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YouTube Kids Under Fire From Parents

by on April 07, 2015
in Kids, News, Computers and Software, Phones and Mobile, Music and Video, Family and Parenting, Blog :: 0 comments

YouTube Kids appThe recently-launched YouTube Kids app (available for free on iTunes and Google Play) aims at taking YouTube’s vast library of videos and presenting them in a kid-friendly format, with only age-appropriate content on offer. Though the app, designed for ages 5 and under, does a good job of filtering relevant content for younger users — in part by leaning on partners like DreamWorksTV, Jim Henson TV, and Mother Goose Club — it has come under fire from parents and consumer groups because of advertising.

Like YouTube itself, YouTube Kids is packed with advertising content, including sponsored reviews, advertisements styled like news reports, and videos that may be sponsored by a company without clear disclosure. These ads are mixed in with videos and it’s not always clear whether you’re watching a video or an advertisement — or whether a video seemingly produced by an independent content maker is actually part of a sponsorship or endorsement deal. This is the sort of thing that wouldn’t fly on broadcast or cable television, where the FCC has had strong restrictions regulating advertising to children since the 1970s, when studies showed young children haven’t developed the cognitive skills to resist advertising.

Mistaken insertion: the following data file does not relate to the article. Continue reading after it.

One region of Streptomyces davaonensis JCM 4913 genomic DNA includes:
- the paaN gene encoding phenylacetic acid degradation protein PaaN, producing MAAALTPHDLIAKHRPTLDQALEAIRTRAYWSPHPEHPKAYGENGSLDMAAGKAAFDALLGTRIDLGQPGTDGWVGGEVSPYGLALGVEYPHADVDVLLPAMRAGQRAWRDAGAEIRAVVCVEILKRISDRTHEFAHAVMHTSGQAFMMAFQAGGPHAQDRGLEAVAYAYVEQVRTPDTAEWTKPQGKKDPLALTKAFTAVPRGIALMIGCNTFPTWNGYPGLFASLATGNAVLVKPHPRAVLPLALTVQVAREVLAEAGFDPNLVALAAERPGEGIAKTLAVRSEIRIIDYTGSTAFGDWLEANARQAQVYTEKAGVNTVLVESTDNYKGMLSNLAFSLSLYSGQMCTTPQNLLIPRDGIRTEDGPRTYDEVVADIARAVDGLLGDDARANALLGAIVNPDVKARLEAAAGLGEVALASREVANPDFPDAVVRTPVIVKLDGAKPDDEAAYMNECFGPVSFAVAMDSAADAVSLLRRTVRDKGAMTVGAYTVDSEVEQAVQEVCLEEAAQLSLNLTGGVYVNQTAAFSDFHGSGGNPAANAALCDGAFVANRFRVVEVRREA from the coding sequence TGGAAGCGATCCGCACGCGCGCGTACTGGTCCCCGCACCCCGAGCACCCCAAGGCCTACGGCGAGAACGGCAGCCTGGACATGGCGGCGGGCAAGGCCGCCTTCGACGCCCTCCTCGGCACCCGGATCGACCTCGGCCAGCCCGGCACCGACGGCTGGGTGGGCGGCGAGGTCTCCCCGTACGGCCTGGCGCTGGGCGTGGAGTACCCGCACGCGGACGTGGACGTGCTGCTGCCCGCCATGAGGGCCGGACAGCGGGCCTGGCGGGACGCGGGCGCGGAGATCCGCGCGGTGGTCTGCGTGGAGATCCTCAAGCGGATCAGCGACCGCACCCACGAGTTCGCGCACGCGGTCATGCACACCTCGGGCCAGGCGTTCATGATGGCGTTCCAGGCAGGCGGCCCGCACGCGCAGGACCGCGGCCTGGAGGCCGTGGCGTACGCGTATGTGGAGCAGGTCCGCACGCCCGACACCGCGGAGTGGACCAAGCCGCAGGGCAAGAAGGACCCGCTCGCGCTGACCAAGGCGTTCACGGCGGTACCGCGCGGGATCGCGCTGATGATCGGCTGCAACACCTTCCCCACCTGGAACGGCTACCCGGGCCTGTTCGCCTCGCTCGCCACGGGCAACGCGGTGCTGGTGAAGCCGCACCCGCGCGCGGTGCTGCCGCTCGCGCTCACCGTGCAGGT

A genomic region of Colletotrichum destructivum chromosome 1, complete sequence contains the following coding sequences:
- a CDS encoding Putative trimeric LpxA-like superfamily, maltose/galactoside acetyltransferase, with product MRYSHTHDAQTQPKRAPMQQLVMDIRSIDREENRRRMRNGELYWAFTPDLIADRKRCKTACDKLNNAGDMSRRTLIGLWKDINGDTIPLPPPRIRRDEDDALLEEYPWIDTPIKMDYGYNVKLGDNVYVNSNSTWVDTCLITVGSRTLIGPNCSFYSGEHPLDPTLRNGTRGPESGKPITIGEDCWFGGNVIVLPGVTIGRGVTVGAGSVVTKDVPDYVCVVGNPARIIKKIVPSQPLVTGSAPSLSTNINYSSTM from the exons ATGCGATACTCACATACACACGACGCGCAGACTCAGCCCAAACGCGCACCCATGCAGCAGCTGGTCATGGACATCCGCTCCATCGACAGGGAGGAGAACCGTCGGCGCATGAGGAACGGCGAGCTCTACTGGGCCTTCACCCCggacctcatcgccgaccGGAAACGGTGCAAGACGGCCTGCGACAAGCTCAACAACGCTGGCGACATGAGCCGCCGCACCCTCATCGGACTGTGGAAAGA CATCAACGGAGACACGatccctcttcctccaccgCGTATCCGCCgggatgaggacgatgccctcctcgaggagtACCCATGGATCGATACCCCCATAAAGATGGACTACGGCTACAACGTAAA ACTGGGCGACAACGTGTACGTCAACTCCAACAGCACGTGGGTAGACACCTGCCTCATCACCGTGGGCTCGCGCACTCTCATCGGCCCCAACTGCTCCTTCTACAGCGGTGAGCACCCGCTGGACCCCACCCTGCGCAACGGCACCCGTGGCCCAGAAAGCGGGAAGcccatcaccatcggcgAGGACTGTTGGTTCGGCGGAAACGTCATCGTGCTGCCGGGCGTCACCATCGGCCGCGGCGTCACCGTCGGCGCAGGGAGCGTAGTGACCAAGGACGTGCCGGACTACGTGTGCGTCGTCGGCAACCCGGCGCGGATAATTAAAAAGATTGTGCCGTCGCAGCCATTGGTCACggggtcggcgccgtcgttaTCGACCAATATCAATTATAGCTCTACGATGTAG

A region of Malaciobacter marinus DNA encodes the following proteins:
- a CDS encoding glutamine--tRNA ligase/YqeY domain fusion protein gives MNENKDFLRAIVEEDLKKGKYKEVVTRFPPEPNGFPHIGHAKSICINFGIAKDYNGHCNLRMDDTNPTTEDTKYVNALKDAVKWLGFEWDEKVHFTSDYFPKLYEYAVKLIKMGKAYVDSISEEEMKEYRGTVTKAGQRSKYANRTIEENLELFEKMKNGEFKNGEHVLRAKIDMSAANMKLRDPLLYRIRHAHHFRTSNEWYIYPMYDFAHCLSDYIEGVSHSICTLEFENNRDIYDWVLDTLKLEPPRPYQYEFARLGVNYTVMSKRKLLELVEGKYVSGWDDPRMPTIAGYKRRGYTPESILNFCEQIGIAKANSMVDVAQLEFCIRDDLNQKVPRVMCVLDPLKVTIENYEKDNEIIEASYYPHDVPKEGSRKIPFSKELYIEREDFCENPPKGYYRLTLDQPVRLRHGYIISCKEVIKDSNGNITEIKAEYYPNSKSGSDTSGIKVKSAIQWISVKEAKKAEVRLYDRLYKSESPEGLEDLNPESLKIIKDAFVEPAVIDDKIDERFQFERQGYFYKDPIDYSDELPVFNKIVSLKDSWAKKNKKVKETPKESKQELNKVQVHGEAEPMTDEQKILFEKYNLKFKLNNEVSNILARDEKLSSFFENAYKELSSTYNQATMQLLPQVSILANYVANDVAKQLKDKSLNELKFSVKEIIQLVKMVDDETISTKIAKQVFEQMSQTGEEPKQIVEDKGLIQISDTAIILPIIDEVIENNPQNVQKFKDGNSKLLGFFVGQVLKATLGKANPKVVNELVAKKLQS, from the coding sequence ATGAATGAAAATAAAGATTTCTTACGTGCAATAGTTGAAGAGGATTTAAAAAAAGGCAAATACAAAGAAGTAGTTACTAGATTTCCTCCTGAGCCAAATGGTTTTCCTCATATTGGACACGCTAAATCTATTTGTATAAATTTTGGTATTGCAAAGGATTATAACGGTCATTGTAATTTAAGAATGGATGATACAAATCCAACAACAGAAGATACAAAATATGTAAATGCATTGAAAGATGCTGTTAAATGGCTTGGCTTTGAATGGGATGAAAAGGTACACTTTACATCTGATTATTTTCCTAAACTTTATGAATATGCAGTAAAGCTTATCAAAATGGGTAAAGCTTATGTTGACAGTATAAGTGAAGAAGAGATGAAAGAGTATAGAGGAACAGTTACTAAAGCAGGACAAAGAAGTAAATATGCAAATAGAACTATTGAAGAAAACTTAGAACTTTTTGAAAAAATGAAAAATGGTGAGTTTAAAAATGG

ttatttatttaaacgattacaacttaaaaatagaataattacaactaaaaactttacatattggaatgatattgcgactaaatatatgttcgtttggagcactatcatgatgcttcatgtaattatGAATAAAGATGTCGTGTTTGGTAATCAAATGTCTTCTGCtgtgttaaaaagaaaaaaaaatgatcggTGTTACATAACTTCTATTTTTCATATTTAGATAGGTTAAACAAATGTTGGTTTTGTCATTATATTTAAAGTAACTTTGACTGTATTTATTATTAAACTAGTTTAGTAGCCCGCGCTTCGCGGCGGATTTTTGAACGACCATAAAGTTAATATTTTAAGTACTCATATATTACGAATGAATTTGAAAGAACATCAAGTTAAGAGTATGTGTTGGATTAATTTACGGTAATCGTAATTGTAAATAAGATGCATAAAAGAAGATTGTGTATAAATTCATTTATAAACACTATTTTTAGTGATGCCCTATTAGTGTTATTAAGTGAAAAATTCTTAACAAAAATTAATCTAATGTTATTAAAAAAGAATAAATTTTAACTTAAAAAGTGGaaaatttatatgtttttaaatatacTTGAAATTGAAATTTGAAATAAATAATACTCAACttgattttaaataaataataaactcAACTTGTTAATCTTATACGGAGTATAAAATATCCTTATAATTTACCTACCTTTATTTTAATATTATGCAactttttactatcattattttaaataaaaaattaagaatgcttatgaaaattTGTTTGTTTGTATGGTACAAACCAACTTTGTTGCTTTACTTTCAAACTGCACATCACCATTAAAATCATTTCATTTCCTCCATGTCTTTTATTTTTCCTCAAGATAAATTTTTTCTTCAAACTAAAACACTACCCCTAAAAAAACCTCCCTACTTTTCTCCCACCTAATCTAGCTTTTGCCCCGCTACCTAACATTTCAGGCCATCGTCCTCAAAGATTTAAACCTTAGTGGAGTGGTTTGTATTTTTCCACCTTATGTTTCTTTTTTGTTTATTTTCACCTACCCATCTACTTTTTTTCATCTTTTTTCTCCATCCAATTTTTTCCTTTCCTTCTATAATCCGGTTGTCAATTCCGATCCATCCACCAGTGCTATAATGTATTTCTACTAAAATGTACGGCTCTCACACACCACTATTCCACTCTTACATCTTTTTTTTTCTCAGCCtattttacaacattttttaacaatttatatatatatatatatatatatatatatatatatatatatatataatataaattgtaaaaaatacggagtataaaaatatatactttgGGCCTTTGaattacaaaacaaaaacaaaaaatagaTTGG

Though the Internet is more of a regulatory gray area, a complaint filed with the Federal Trade Commission today by Georgetown Law’s Institute for Public Representation argues that the ads violate FTC regulations preventing unfair and deceptive marketing — and urges the FTC to investigate. The complaint has an impressive list of backers, too, with signatures from Center for Digital Democracy, Consumer Watchdog and the American Academy of Child and Adolescent Psychiatry.

The service’s questionable advertising content includes:

  • Unboxing videos, which are in essence lengthy advertisements and may be created or sponsored by companies even though they appear to be from independent content creators. According to the complaint, “Disney-owned Maker Studios has agreements with five popular YouTube channels — DisneyCarToys, HobbyKidsTV, TheEngineeringFamily, ToysReviewToys, and AllToyCollector... All five YouTube channels affiliated with Disney’s Maker Studios are also available on YouTube Kids."
  • Programming and advertising content that are mixed together, with advertising content that isn’t necessarily labeled as advertising. According to the complaint, “Selecting My Little Pony brings up four options. Two of the four options are labeled 'TV Commercial.' The other two are identified as 'TV Clip' but are actually promotions for the My Little Pony program."
  • Sponsored channels, which look like original content but are actually advertising — even though these channels include a small notice that they’re advertising, the complaint alleges these are deceptive.

Google has its own restrictions for advertising on YouTube Kids — preventing a variety of child-inappropriate content from being displayed — but they don’t go as far as television advertising restrictions. The company has issued a statement in response to the complaint, suggesting they created the app with good intentions: “When developing YouTube Kids we consulted with numerous partners and child advocacy and privacy groups. We are always open to feedback on ways to improve the app.”

As to what comes of this controversy, we’ll have to see what the FTC does in response.

[Image via YouTube]



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